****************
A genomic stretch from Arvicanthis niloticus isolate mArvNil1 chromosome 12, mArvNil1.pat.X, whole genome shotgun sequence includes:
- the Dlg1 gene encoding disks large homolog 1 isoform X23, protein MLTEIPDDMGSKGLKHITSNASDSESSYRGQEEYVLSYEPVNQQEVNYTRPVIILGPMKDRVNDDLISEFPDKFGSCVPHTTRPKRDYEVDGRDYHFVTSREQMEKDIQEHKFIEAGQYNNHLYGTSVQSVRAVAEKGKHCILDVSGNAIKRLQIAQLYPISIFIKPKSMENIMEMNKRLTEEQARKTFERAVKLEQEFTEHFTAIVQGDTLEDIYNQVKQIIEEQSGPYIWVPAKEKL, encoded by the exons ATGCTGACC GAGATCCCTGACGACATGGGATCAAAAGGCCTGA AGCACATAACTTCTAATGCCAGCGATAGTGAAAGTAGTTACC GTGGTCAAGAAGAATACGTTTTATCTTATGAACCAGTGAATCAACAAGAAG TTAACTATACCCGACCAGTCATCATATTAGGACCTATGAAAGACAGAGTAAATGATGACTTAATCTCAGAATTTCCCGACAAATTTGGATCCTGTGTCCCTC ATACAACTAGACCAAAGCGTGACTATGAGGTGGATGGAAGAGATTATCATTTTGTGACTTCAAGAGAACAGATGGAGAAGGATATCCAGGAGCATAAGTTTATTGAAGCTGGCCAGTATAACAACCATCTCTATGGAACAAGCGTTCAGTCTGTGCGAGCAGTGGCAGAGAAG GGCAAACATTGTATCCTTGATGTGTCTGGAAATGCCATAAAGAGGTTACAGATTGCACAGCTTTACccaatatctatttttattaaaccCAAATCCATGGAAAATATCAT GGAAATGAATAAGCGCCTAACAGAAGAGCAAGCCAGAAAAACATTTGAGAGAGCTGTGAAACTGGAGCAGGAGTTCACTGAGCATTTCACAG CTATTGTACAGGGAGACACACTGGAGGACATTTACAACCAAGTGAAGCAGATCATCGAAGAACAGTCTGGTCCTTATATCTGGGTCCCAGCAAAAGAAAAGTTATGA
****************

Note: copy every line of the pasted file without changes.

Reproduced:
A genomic stretch from Arvicanthis niloticus isolate mArvNil1 chromosome 12, mArvNil1.pat.X, whole genome shotgun sequence includes:
- the Dlg1 gene encoding disks large homolog 1 isoform X23, protein MLTEIPDDMGSKGLKHITSNASDSESSYRGQEEYVLSYEPVNQQEVNYTRPVIILGPMKDRVNDDLISEFPDKFGSCVPHTTRPKRDYEVDGRDYHFVTSREQMEKDIQEHKFIEAGQYNNHLYGTSVQSVRAVAEKGKHCILDVSGNAIKRLQIAQLYPISIFIKPKSMENIMEMNKRLTEEQARKTFERAVKLEQEFTEHFTAIVQGDTLEDIYNQVKQIIEEQSGPYIWVPAKEKL, encoded by the exons ATGCTGACC GAGATCCCTGACGACATGGGATCAAAAGGCCTGA AGCACATAACTTCTAATGCCAGCGATAGTGAAAGTAGTTACC GTGGTCAAGAAGAATACGTTTTATCTTATGAACCAGTGAATCAACAAGAAG TTAACTATACCCGACCAGTCATCATATTAGGACCTATGAAAGACAGAGTAAATGATGACTTAATCTCAGAATTTCCCGACAAATTTGGATCCTGTGTCCCTC ATACAACTAGACCAAAGCGTGACTATGAGGTGGATGGAAGAGATTATCATTTTGTGACTTCAAGAGAACAGATGGAGAAGGATATCCAGGAGCATAAGTTTATTGAAGCTGGCCAGTATAACAACCATCTCTATGGAACAAGCGTTCAGTCTGTGCGAGCAGTGGCAGAGAAG GGCAAACATTGTATCCTTGATGTGTCTGGAAATGCCATAAAGAGGTTACAGATTGCACAGCTTTACccaatatctatttttattaaaccCAAATCCATGGAAAATATCAT GGAAATGAATAAGCGCCTAACAGAAGAGCAAGCCAGAAAAACATTTGAGAGAGCTGTGAAACTGGAGCAGGAGTTCACTGAGCATTTCACAG CTATTGTACAGGGAGACACACTGGAGGACATTTACAACCAAGTGAAGCAGATCATCGAAGAACAGTCTGGTCCTTATATCTGGGTCCCAGCAAAAGAAAAGTTATGA